Photo: J Muckle
1. When buying electronics or appliances, should I buy the warranties too?
You might as well toss your money in the air and wave your hands like you just don't care. Extended product warranties are a multibillion-dollar industry unto themselves, raking in 40 to 80 percent profit margins. "The retailers are making a significant profit on those policies," says Laura Rowley, Yahoo! Finance columnist and author of Money & Happiness. Why? Because most products come with a one-year manufacturer's warranty anyway, and according to a recent Consumer Reports survey, repairs, on average, cost about the same as the policy. And while we're on the subject, you can skip the extended car warranty too. A new car is already warrantied, typically with a three-year/36,000-mile bumper-to-bumper warranty, plus a longer power train warranty, which covers the more expensive engine and transmission repairs. The time to consider an extended warranty is when your car is spending a lot of time in the shop as the basic warranty is winding down. "You might consider a contract with the manufacturer or a company you know you can depend on," says John Paul, AAA car doctor. "Skip the small warranty companies. They may be fly-by-night, so when you try to collect, they become very difficult."
2. Buy a house now or rent for two more years in the hope that prices continue to drop?
If you have a good FICO score (around 720 or above), can afford a standard 15- or 30-year fixed-rate mortgage, can handle a 20 percent down payment, and intend to own for at least five years, then, says O columnist and personal finance expert Suze Orman, go ahead and buy. As with stocks, it's too risky to try to time the market at its absolute lowest. Ask a local real estate agent to show you some comparable sales so you can bargain for the best price.
3. If I'm saving for a down payment on a house, does it make sense to sock away the maximum IRA contribution?
In time, the house will give you better tax write-offs than the IRA, not to mention a roof over your head. One exception, says Orman: "If your employer offers a 401(k) with matching contributions, I wouldn't pass up the free money."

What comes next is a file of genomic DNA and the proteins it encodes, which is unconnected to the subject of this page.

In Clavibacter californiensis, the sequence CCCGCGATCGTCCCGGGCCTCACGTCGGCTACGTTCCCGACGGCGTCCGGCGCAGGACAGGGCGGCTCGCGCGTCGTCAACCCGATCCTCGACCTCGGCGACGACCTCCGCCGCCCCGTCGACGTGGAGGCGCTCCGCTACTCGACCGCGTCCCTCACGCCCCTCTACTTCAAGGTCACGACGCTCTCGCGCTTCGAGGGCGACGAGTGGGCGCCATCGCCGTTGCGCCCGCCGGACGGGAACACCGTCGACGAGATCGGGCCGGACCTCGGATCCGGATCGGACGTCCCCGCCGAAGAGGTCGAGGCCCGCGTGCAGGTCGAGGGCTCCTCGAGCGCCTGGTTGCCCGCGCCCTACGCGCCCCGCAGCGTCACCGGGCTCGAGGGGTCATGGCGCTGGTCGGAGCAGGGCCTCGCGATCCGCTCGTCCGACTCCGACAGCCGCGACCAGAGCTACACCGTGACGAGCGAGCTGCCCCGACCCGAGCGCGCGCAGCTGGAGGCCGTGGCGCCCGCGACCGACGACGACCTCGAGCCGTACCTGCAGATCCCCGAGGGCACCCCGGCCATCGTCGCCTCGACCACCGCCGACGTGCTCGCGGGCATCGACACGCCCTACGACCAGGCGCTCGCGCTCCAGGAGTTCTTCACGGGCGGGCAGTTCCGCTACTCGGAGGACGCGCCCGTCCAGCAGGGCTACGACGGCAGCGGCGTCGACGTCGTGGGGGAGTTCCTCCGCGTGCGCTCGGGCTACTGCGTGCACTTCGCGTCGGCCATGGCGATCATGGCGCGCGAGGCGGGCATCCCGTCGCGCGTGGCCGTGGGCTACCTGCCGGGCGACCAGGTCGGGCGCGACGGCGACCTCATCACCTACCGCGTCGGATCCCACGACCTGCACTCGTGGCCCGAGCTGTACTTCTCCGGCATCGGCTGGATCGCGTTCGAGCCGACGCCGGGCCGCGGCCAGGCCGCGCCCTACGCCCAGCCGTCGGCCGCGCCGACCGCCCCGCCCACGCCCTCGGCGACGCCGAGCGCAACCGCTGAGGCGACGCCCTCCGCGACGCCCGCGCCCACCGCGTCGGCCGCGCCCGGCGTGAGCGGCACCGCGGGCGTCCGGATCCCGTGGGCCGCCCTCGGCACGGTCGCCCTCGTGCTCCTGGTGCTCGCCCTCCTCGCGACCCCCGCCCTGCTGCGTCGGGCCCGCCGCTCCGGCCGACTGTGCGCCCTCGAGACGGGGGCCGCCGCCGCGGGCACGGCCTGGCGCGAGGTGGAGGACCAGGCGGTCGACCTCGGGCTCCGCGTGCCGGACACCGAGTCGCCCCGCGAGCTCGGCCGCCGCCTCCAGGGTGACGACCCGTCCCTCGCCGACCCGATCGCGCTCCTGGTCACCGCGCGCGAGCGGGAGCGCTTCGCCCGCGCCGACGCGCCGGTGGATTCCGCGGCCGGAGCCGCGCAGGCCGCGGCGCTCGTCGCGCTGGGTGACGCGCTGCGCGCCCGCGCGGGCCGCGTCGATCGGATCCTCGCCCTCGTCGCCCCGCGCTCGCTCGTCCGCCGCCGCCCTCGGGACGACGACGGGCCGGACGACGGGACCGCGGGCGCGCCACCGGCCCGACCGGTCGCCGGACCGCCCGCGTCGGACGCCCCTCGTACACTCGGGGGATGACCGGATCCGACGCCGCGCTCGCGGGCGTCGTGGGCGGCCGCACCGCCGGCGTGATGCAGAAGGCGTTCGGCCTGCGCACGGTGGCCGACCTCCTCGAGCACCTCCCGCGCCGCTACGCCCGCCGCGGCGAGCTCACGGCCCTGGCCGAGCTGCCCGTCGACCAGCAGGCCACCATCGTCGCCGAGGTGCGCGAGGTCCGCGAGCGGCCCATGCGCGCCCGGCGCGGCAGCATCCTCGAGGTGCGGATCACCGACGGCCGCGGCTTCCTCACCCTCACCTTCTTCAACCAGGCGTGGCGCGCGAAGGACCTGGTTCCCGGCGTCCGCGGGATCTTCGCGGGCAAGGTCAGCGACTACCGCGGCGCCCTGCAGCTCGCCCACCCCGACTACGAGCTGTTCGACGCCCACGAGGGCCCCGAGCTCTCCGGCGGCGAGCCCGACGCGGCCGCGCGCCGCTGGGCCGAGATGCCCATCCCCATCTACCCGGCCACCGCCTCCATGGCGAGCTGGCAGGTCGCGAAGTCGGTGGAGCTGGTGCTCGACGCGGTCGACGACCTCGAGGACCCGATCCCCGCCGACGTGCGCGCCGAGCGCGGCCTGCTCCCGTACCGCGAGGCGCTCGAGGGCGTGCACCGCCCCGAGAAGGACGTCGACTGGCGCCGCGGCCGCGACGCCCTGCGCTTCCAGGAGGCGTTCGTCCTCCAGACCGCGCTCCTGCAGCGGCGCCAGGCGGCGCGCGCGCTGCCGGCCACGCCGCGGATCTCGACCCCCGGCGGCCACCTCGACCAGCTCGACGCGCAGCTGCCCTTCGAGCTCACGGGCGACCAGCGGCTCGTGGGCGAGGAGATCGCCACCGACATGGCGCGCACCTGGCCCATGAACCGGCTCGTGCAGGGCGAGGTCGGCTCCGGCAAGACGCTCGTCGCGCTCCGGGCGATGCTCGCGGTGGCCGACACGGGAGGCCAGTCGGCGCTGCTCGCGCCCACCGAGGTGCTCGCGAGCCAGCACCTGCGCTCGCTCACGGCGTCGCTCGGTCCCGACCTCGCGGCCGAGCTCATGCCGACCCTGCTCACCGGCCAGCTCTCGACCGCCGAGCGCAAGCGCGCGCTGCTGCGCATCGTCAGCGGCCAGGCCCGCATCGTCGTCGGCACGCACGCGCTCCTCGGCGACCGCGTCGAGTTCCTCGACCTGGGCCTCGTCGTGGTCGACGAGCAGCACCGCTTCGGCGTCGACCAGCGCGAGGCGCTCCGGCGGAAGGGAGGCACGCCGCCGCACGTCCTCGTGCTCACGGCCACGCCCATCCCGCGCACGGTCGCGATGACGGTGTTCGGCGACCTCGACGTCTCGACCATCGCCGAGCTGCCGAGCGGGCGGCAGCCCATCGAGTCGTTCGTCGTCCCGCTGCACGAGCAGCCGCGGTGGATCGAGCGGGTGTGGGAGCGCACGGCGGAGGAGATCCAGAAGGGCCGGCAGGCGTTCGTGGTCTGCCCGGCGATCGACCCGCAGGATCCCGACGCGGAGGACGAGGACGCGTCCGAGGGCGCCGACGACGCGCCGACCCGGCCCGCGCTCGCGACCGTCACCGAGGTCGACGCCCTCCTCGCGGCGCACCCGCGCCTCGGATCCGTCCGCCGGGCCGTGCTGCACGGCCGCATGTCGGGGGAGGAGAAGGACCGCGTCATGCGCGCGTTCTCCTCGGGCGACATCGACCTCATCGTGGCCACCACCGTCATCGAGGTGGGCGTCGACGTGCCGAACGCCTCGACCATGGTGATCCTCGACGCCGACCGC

4. Is long-term-care insurance worth it?
"Generally, it makes sense only for a very specific group of people: those with liquid assets between $400,000 and $1.5 million," says finance expert Jean Chatzky. The average nursing home stay lasts two and a half years, at an average cost of $78,000 a year—which means that if you have more than $1.5 million in assets, you can pay for your own care, and if you have less than $400,000, you could quickly qualify for Medicaid. "Age 60 is the time to buy insurance if you need to," says Chatzky, "unless you know you're at high risk for a medical condition, in which case buy earlier." For the greatest security, choose a company with a top rating from agencies such as Moody's or A.M. Best.
5. Do I need life insurance, and if so, how much?
Only if you love your loved ones. (That's a yes.) "It's so cheap that everyone with dependents or debt should have it," says Rowley. Insuring yourself for five to 10 times your annual household expenses can cost as little as $1 to $2 a day. "That means if something happens to you, your family has five to 10 years to figure out how they're going to go forward."
Arianne Cohen is a Manhattan-based writer. Her exploration of the world of tall people, The Tall Book (Bloomsbury), will be published in January 2009.
Additional reporting by Brooke Kosofsky Glassberg and Kate Sandoval.
From the September 2008 issue of O, The Oprah Magazine
We Hear You!